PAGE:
as flexible hours have become more common. If you look at full-time work, it puts us the top of the
    biggest economies in the region.

    As some of you have pointed out below, a better indicator of work completed may be productivity, and
    that does show a different picture. If you look at productivity per hour worked, via Eurostat, then the UK
    is bang in the middle, with Greece much further down the pack. The leaders then are Luxembourg and
    the Netherlands and France and Germany are in the top division.

    Source: http://www.guardian.co.uk/news/datablog/2011/dec/08/europe-working-hoursincludes data tables

    According to this, Poland is rather busy, but not very productive…

    Fake…Very Fake! Here in Hungary, there a lot of days, when people had to work overtime (12 hours instad of 8) at least twice in a week… As for my working place, the last month it was all day 12 hours… Wich means 60 hours in  week! And I not said anything about working in Satrudays… 12 of course… Any questions?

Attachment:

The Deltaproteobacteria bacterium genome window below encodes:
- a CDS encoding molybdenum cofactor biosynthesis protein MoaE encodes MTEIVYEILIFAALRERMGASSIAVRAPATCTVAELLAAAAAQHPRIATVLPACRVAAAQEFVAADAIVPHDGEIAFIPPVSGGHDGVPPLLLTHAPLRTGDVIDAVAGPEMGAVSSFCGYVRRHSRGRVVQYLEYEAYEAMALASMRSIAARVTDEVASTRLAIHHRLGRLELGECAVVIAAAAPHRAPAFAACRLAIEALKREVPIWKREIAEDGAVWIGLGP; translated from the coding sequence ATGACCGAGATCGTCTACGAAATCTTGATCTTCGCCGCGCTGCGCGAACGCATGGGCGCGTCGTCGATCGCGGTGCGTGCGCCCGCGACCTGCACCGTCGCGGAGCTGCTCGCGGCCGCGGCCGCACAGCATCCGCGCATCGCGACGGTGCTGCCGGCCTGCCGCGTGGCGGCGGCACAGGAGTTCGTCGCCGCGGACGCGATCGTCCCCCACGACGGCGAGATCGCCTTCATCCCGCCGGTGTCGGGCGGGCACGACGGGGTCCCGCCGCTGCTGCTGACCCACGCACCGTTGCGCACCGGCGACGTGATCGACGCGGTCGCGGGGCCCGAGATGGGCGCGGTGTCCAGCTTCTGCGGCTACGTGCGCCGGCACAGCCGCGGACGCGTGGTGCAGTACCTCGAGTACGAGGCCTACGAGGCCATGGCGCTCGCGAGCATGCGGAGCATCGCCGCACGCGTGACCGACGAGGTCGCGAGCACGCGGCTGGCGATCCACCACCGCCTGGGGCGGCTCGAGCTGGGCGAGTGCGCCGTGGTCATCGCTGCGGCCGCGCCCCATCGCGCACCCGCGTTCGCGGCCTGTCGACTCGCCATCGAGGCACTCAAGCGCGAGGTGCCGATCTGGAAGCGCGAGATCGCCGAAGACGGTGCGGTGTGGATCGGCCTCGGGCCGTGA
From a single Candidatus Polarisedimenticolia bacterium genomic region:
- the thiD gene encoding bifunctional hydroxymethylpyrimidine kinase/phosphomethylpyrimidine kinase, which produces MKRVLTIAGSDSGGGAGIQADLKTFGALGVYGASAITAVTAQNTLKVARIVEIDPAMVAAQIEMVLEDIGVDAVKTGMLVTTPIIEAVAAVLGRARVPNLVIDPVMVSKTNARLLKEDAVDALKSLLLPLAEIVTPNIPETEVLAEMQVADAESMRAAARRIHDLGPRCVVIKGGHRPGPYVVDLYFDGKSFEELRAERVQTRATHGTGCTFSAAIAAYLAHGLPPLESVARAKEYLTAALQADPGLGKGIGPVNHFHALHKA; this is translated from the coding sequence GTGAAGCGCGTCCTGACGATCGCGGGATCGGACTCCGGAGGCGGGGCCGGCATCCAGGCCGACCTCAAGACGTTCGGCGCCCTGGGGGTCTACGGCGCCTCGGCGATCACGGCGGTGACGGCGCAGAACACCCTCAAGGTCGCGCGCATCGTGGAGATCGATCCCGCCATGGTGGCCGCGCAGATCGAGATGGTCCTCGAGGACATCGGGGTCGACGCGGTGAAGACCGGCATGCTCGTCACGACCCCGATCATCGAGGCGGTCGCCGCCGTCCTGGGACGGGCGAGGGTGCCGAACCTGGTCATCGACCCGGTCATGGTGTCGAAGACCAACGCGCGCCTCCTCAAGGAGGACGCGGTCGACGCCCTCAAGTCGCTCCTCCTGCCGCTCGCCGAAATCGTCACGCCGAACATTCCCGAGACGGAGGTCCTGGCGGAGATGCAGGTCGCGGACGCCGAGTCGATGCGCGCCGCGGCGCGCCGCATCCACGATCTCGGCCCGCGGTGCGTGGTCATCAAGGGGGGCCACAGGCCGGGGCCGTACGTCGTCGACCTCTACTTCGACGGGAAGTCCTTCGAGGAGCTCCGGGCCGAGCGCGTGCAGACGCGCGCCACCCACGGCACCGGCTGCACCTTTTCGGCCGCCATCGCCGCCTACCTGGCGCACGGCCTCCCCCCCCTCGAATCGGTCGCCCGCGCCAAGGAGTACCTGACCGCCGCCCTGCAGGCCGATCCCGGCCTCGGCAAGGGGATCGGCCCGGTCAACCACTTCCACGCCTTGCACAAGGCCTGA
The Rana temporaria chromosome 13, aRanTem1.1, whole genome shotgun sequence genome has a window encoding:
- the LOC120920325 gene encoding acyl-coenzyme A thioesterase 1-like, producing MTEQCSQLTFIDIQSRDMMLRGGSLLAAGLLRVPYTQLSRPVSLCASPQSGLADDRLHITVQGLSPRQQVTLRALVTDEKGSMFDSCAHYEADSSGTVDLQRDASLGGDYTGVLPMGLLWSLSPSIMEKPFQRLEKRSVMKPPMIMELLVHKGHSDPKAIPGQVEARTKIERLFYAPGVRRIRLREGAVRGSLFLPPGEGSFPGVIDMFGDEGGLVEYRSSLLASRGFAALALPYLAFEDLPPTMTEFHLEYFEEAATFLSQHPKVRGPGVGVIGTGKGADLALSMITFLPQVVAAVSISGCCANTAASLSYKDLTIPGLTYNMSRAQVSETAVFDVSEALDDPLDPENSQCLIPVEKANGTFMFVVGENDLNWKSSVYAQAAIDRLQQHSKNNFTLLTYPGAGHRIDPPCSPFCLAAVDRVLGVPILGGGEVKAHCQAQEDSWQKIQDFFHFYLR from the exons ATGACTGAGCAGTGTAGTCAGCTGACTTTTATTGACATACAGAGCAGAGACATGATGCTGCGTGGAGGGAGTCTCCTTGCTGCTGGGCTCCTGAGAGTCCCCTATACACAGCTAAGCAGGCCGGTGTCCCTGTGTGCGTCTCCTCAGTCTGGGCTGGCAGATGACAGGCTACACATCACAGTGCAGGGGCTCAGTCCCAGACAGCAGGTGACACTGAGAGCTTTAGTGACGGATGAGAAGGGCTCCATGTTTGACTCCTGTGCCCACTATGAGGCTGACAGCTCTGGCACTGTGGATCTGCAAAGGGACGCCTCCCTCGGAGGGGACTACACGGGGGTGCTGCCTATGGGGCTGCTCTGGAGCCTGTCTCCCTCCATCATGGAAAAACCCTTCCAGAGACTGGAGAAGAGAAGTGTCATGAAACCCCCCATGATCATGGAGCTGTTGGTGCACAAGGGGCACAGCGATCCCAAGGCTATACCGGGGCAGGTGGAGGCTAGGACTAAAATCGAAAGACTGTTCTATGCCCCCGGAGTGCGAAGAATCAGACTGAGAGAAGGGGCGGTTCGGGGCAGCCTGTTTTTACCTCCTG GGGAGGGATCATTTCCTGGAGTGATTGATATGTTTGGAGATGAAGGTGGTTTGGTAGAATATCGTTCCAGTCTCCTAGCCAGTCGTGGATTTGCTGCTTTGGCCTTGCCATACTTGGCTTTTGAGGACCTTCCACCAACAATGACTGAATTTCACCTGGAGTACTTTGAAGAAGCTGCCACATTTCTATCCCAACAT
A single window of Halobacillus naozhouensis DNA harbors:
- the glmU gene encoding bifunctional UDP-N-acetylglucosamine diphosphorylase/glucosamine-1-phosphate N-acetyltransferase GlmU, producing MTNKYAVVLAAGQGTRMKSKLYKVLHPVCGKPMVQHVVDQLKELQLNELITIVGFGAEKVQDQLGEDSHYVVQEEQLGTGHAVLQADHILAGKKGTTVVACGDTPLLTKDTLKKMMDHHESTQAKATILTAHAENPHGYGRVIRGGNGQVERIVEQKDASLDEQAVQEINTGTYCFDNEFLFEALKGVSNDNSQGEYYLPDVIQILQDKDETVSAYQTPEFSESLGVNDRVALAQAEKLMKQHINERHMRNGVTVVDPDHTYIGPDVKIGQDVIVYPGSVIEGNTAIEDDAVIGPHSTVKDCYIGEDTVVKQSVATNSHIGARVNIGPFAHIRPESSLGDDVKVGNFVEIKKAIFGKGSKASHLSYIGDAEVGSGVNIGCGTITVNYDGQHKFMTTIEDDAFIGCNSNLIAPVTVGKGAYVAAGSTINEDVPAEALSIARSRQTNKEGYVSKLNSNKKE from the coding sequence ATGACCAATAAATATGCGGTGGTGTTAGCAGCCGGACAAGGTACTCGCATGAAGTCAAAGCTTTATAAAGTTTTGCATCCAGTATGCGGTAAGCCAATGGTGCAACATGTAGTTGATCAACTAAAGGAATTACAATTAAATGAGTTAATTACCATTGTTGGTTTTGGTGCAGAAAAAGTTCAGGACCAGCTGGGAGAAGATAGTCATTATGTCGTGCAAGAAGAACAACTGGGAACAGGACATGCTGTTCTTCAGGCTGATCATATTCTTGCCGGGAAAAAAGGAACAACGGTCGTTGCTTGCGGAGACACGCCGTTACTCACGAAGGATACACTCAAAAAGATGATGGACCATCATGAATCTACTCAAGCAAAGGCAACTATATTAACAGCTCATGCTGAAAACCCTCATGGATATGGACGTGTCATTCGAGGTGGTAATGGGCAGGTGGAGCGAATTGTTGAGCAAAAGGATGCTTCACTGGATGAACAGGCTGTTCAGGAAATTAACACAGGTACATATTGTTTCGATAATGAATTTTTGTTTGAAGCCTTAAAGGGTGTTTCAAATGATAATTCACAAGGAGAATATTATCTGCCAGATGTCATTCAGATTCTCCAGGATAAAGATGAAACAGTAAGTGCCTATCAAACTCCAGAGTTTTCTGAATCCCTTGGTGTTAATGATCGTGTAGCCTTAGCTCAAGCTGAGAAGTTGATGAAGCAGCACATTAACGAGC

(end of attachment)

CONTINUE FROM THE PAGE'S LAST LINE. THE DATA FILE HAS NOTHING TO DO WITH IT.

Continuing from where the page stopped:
Find a new job you poor sod :D

    #369006

    Anonymous
    Quote:

    Quote:

    Quote:
    [size=14pt]

    Find a new job you poor sod :D

    That is not easy, especially in the end of the year, and the start of a new one… Even worse, I live in one of the most dead parts of Hungary… No city near, only one, but that is dead too, only shops, but no factory work in. Planning to leave this country but that of is not easy as well… :/

    #369007

    Anonymous

    Greeks get a paid 4 hour siesta  ;D  They work harder than the rest of us  :-X

    #369008

    Anonymous
    Quote:
    Greeks get a paid 4 hour siesta  ;D  They work harder than the rest of us  :-X

    Yes, that is why they rebel… From gold to iron I would say for them…

    #369009

    Anonymous

    Fucking lazy med bastards…

    #369010

    Anonymous
    Quote:
    Greeks get a paid 4 hour siesta  ;D  They work harder than the rest of us  :-X

    Paid 4 hours of beach sex and fresh feta?

    Not bad… for national bankruptcy.

    #369011

    Anonymous